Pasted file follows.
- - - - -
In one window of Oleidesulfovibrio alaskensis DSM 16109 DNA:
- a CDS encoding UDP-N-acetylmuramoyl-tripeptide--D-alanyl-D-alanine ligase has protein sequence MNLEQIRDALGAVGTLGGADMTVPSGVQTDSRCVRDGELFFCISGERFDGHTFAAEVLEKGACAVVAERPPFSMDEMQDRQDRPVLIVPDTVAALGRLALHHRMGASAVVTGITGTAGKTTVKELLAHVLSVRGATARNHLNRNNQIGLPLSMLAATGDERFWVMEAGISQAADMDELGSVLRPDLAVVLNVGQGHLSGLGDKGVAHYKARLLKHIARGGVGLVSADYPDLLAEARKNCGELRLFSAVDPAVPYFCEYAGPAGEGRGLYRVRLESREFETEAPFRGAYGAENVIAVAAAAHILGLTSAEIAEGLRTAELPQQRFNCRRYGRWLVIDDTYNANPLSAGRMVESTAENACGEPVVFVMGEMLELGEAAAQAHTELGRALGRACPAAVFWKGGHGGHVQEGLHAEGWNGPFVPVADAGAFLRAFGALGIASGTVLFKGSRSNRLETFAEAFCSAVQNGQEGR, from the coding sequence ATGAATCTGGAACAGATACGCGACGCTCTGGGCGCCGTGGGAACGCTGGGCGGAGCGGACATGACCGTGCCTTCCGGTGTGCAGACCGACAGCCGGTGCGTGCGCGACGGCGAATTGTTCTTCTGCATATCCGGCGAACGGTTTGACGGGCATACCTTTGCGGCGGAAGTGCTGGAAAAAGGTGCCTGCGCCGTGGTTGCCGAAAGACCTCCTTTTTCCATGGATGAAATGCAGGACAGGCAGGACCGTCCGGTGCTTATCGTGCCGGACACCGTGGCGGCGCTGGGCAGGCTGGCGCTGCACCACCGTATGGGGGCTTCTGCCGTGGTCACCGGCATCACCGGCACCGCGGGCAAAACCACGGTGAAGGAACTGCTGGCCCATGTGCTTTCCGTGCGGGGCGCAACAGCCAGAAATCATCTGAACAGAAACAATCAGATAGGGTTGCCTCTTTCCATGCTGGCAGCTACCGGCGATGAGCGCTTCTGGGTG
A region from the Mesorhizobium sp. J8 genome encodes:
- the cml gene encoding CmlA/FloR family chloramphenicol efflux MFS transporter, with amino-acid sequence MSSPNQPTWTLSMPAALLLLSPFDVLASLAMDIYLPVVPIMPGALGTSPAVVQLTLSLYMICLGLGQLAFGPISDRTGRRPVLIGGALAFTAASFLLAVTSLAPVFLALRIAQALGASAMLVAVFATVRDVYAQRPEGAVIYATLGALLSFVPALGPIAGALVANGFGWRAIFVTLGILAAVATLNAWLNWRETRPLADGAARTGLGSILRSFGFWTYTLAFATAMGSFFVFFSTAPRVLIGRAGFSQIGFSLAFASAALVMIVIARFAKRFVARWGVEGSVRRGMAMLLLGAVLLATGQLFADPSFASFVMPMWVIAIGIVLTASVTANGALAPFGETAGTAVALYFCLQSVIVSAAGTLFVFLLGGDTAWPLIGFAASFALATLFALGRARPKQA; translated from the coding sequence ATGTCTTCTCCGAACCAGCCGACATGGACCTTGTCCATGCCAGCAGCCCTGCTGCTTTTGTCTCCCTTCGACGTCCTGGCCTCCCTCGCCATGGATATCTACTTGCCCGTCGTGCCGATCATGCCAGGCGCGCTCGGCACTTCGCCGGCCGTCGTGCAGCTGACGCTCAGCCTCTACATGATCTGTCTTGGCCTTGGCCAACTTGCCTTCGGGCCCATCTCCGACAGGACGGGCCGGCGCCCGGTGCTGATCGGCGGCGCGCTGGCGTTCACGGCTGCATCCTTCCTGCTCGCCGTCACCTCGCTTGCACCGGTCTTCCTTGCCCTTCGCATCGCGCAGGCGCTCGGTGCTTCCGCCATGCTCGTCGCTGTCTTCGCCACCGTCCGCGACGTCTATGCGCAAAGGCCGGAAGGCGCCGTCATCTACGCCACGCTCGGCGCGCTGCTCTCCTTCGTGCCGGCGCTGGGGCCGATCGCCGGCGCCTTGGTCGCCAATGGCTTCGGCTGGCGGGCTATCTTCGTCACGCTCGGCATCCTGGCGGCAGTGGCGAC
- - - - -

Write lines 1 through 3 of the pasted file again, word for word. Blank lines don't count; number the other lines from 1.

In one window of Oleidesulfovibrio alaskensis DSM 16109 DNA:
- a CDS encoding UDP-N-acetylmuramoyl-tripeptide--D-alanyl-D-alanine ligase has protein sequence MNLEQIRDALGAVGTLGGADMTVPSGVQTDSRCVRDGELFFCISGERFDGHTFAAEVLEKGACAVVAERPPFSMDEMQDRQDRPVLIVPDTVAALGRLALHHRMGASAVVTGITGTAGKTTVKELLAHVLSVRGATARNHLNRNNQIGLPLSMLAATGDERFWVMEAGISQAADMDELGSVLRPDLAVVLNVGQGHLSGLGDKGVAHYKARLLKHIARGGVGLVSADYPDLLAEARKNCGELRLFSAVDPAVPYFCEYAGPAGEGRGLYRVRLESREFETEAPFRGAYGAENVIAVAAAAHILGLTSAEIAEGLRTAELPQQRFNCRRYGRWLVIDDTYNANPLSAGRMVESTAENACGEPVVFVMGEMLELGEAAAQAHTELGRALGRACPAAVFWKGGHGGHVQEGLHAEGWNGPFVPVADAGAFLRAFGALGIASGTVLFKGSRSNRLETFAEAFCSAVQNGQEGR, from the coding sequence ATGAATCTGGAACAGATACGCGACGCTCTGGGCGCCGTGGGAACGCTGGGCGGAGCGGACATGACCGTGCCTTCCGGTGTGCAGACCGACAGCCGGTGCGTGCGCGACGGCGAATTGTTCTTCTGCATATCCGGCGAACGGTTTGACGGGCATACCTTTGCGGCGGAAGTGCTGGAAAAAGGTGCCTGCGCCGTGGTTGCCGAAAGACCTCCTTTTTCCATGGATGAAATGCAGGACAGGCAGGACCGTCCGGTGCTTATCGTGCCGGACACCGTGGCGGCGCTGGGCAGGCTGGCGCTGCACCACCGTATGGGGGCTTCTGCCGTGGTCACCGGCATCACCGGCACCGCGGGCAAAACCACGGTGAAGGAACTGCTGGCCCATGTGCTTTCCGTGCGGGGCGCAACAGCCAGAAATCATCTGAACAGAAACAATCAGATAGGGTTGCCTCTTTCCATGCTGGCAGCTACCGGCGATGAGCGCTTCTGGGTG
A region from the Mesorhizobium sp. J8 genome encodes: